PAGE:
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Chapter 16 : Regulation of Virulence Gene Expression in Vivo

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Abstract:

In this chapter, the invasion locus of serovar Typhimurium is used to exemplify several general points about the regulation of virulence gene expression in vivo. The chapter also includes a brief description of in vivo expression technology (IVET), designed to select for bacterial genes that are transcriptionally induced in the host. The regulation of invasion gene expression involves an increasingly large number of regulatory loci in addition to HilA and InvF. The original IVET system was based on the fact that mutants of serovar Typhimurium are completely incapable of surviving within the animal host. PurA is required at all stages of infection in all host tissues. Researchers designed an analogous system using the chloramphenicol acetyl-transferase or cat gene as a reporter in place of . A number of researchers have subsequently developed IVET systems that are variations on a theme and have used these systems to identify in vivo-induced genes in a variety of both prokaryotic and eukaryotic pathogens. These IVET systems fall into three categories: (i) selection systems based on metabolic (e.g., ) or antibiotic (e.g., cat) reporters, (ii) recombination-based systems, and (iii) green fluourescent protein (GFP)-based systems. Approximately 10% of the genes that answered these selections encode products that are known or thought to be involved in serovar Typhimurium pathogenesis.

Citation: Slauch J. 2000. Regulation of Virulence Gene Expression in Vivo, p 241-249. In Brogden K, Roth J, Stanton T, Bolin C, Minion F, Wannemuehler M (ed), Virulence Mechanisms of Bacterial Pathogens, Third Edition. ASM Press, Washington, DC. doi: 10.1128/9781555818111.ch16

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Type III Secretion System
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Gene Expression and Regulation
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Figures

Image of FIGURE 1
FIGURE 1

Model for the regulation of the serovar Typhimurium invasion apparatus. The boxed genes are located in SPI1. Arrows from regulatory genes indicate activation, whereas lines ending in short lines indicate repression. It is not clear in most cases whether the action is direct or indirect.

Citation: Slauch J. 2000. Regulation of Virulence Gene Expression in Vivo, p 241-249. In Brogden K, Roth J, Stanton T, Bolin C, Minion F, Wannemuehler M (ed), Virulence Mechanisms of Bacterial Pathogens, Third Edition. ASM Press, Washington, DC. doi: 10.1128/9781555818111.ch16
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Image of FIGURE 2
FIGURE 2

Construction of pIVET1 fusions. Random chromosomal fragments were cloned 5′ to the promoterless gene in pIVET1. The plasmid is based on oriR6K. Therefore, replication is dependent on the Pi protein, which must be supplied in trans. When the plasmids are introduced into a Pi strain of serovar Typhimurium, they must integrate into the chromosome by homologous recombination with the cloned fragment to be stably maintained. This generates a tandem duplication where one promoter drives the fusion, while the other promoter drives the wild-type copy of the gene of interest.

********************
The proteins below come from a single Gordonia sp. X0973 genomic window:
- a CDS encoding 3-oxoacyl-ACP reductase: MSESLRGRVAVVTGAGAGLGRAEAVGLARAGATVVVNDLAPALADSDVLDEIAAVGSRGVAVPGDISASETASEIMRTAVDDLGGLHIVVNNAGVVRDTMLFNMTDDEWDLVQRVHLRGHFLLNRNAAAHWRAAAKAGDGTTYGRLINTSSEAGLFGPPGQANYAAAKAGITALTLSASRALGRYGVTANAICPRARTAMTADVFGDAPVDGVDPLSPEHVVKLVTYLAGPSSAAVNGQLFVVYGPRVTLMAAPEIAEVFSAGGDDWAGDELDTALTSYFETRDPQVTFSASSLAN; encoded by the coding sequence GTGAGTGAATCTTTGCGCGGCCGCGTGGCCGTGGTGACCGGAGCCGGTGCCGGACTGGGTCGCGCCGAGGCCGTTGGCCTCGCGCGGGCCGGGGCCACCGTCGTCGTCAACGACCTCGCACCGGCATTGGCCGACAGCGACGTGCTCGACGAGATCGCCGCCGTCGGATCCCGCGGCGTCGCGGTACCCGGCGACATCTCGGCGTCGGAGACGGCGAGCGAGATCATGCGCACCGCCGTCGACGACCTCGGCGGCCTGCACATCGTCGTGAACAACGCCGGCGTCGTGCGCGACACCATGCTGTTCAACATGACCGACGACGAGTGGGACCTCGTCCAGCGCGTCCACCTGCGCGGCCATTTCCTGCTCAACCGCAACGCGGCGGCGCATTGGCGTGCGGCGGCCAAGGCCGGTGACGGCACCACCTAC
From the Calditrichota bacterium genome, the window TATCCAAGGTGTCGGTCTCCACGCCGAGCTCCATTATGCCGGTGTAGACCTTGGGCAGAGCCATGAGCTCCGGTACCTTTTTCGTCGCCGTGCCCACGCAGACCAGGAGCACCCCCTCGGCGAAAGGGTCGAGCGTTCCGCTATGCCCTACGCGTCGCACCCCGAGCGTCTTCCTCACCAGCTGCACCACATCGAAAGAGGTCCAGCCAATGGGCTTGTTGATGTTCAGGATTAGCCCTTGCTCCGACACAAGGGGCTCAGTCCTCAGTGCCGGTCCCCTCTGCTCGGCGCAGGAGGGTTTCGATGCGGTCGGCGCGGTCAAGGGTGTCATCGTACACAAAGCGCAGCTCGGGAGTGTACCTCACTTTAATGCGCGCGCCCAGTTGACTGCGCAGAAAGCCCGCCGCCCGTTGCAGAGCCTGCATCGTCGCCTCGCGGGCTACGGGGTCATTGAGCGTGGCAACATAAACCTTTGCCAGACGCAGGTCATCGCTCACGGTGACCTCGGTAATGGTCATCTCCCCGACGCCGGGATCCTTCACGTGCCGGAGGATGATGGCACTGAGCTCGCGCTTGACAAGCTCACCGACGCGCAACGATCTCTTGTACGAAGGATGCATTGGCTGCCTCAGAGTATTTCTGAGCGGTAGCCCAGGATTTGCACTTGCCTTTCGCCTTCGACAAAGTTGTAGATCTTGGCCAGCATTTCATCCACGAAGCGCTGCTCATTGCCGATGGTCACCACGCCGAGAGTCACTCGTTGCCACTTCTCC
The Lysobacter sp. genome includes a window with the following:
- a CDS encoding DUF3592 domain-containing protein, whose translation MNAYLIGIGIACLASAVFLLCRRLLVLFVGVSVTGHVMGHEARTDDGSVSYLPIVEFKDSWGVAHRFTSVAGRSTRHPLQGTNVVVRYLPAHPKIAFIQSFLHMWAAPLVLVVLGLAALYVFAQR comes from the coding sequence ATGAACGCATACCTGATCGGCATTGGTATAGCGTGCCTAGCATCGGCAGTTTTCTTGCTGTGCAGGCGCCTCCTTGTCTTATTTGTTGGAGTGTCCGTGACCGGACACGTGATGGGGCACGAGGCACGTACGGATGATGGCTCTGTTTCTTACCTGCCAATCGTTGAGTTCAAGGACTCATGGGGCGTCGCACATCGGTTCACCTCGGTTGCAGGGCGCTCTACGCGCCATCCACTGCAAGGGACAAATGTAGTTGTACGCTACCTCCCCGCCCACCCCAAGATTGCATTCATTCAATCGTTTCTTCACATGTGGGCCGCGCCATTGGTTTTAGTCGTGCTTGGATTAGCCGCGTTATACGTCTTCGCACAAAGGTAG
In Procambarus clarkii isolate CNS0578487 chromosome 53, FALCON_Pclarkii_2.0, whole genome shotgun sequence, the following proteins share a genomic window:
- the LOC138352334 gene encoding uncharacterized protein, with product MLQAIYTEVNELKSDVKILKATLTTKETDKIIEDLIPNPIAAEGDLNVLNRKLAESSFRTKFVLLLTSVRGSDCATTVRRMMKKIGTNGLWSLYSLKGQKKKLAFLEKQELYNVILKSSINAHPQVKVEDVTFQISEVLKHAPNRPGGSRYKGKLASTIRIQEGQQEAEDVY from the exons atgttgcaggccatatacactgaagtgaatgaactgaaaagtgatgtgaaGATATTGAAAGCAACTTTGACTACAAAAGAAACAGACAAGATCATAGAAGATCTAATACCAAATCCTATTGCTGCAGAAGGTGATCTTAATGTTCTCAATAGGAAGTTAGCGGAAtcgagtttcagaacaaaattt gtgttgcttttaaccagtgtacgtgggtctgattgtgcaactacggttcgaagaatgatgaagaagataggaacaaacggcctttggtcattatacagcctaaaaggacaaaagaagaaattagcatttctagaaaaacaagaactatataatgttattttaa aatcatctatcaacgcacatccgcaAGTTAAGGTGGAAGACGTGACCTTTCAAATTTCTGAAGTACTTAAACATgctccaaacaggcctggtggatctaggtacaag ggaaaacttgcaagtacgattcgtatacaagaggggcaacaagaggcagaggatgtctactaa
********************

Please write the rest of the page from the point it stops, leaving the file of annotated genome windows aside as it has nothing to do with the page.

Citation: Slauch J. 2000. Regulation of Virulence Gene Expression in Vivo, p 241-249. In Brogden K, Roth J, Stanton T, Bolin C, Minion F, Wannemuehler M (ed), Virulence Mechanisms of Bacterial Pathogens, Third Edition. ASM Press, Washington, DC. doi: 10.1128/9781555818111.ch16
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Image of FIGURE 3
FIGURE 3

Screen for tissue-specific gene expression using IVET fusions. The figure shows the predicted outcome for a fusion that is specifically induced in the small intestine. The in vivo induced fusion strain is phenotypically Lac (open circles) on lactose MacConkey agar. The constitutive fusion strain is Lac (solid circles).

Citation: Slauch J. 2000. Regulation of Virulence Gene Expression in Vivo, p 241-249. In Brogden K, Roth J, Stanton T, Bolin C, Minion F, Wannemuehler M (ed), Virulence Mechanisms of Bacterial Pathogens, Third Edition. ASM Press, Washington, DC. doi: 10.1128/9781555818111.ch16
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References

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Tables

Generic image for table
TABLE 1

IVET systems and selections

Citation: Slauch J. 2000. Regulation of Virulence Gene Expression in Vivo, p 241-249. In Brogden K, Roth J, Stanton T, Bolin C, Minion F, Wannemuehler M (ed), Virulence Mechanisms of Bacterial Pathogens, Third Edition. ASM Press, Washington, DC. doi: 10.1128/9781555818111.ch16
Generic image for table
TABLE 2

Competition between in vivo-induced IVET fusions and a constitutive IVET fusion

Citation: Slauch J. 2000. Regulation of Virulence Gene Expression in Vivo, p 241-249. In Brogden K, Roth J, Stanton T, Bolin C, Minion F, Wannemuehler M (ed), Virulence Mechanisms of Bacterial Pathogens, Third Edition. ASM Press, Washington, DC. doi: 10.1128/9781555818111.ch16

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